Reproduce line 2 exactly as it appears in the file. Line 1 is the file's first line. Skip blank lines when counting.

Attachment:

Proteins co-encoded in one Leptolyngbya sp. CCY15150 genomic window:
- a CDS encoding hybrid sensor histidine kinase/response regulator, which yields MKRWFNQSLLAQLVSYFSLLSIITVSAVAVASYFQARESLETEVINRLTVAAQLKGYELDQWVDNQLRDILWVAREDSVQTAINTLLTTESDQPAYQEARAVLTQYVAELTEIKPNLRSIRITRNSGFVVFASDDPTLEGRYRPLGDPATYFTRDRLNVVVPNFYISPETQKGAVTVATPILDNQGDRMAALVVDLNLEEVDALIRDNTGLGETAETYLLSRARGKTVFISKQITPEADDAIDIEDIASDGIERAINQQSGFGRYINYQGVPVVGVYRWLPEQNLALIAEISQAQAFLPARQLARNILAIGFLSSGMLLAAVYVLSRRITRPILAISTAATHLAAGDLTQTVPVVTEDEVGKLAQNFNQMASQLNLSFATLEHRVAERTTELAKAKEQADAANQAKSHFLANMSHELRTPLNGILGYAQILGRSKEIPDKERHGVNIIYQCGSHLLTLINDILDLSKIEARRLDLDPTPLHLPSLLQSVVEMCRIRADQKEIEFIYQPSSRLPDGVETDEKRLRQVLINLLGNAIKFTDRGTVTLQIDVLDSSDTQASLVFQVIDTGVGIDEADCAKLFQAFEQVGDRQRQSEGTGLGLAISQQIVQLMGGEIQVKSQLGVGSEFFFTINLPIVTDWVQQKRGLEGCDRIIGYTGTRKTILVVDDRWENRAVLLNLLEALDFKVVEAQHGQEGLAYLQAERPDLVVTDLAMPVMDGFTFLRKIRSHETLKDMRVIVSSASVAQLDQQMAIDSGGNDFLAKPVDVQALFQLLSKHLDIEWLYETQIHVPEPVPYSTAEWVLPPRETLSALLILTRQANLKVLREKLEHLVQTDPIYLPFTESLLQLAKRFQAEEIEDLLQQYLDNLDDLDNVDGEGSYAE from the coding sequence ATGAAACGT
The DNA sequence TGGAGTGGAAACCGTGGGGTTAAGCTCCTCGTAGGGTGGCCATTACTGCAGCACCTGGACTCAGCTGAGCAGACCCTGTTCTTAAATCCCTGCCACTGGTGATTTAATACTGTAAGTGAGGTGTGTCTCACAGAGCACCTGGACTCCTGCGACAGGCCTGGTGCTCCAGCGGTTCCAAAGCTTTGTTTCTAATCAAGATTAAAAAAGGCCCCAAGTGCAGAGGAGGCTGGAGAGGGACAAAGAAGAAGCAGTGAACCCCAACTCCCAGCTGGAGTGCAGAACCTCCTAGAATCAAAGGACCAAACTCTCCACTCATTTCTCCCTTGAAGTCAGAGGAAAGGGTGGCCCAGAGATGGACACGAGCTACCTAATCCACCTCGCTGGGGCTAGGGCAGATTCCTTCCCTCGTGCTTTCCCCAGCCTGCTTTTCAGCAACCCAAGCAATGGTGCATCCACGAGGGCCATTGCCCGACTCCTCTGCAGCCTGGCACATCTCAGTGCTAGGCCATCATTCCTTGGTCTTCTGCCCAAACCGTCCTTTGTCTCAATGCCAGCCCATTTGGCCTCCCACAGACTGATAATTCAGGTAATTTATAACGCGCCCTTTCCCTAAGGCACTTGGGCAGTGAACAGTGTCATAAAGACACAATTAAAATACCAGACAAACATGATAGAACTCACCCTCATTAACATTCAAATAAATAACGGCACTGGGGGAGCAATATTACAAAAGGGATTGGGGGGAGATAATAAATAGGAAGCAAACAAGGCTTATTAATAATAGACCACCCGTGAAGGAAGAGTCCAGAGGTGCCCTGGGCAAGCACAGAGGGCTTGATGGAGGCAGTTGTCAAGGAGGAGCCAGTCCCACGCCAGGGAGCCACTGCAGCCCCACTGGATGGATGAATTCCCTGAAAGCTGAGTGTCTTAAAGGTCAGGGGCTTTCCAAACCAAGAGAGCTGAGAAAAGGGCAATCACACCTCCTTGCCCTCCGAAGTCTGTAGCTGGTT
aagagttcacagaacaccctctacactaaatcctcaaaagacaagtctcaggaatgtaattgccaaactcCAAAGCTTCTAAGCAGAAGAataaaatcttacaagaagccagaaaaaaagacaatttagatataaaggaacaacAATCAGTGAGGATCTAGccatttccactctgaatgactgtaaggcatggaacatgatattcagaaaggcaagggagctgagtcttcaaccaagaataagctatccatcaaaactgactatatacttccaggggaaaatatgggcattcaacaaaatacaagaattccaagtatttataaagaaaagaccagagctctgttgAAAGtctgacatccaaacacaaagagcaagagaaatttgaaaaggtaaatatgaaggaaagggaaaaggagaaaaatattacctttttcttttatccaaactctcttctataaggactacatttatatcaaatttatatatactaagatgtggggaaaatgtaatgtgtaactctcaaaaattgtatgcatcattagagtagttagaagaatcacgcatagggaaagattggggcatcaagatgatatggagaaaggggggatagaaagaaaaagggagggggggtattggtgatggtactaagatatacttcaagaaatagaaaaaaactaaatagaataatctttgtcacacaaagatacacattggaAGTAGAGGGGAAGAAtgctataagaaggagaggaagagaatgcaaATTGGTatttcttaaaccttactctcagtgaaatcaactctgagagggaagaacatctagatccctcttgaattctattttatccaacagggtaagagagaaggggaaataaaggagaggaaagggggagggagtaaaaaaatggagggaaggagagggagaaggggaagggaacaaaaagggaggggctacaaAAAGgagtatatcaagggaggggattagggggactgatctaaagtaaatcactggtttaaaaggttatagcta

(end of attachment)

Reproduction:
- a CDS encoding hybrid sensor histidine kinase/response regulator, which yields MKRWFNQSLLAQLVSYFSLLSIITVSAVAVASYFQARESLETEVINRLTVAAQLKGYELDQWVDNQLRDILWVAREDSVQTAINTLLTTESDQPAYQEARAVLTQYVAELTEIKPNLRSIRITRNSGFVVFASDDPTLEGRYRPLGDPATYFTRDRLNVVVPNFYISPETQKGAVTVATPILDNQGDRMAALVVDLNLEEVDALIRDNTGLGETAETYLLSRARGKTVFISKQITPEADDAIDIEDIASDGIERAINQQSGFGRYINYQGVPVVGVYRWLPEQNLALIAEISQAQAFLPARQLARNILAIGFLSSGMLLAAVYVLSRRITRPILAISTAATHLAAGDLTQTVPVVTEDEVGKLAQNFNQMASQLNLSFATLEHRVAERTTELAKAKEQADAANQAKSHFLANMSHELRTPLNGILGYAQILGRSKEIPDKERHGVNIIYQCGSHLLTLINDILDLSKIEARRLDLDPTPLHLPSLLQSVVEMCRIRADQKEIEFIYQPSSRLPDGVETDEKRLRQVLINLLGNAIKFTDRGTVTLQIDVLDSSDTQASLVFQVIDTGVGIDEADCAKLFQAFEQVGDRQRQSEGTGLGLAISQQIVQLMGGEIQVKSQLGVGSEFFFTINLPIVTDWVQQKRGLEGCDRIIGYTGTRKTILVVDDRWENRAVLLNLLEALDFKVVEAQHGQEGLAYLQAERPDLVVTDLAMPVMDGFTFLRKIRSHETLKDMRVIVSSASVAQLDQQMAIDSGGNDFLAKPVDVQALFQLLSKHLDIEWLYETQIHVPEPVPYSTAEWVLPPRETLSALLILTRQANLKVLREKLEHLVQTDPIYLPFTESLLQLAKRFQAEEIEDLLQQYLDNLDDLDNVDGEGSYAE from the coding sequence ATGAAACGT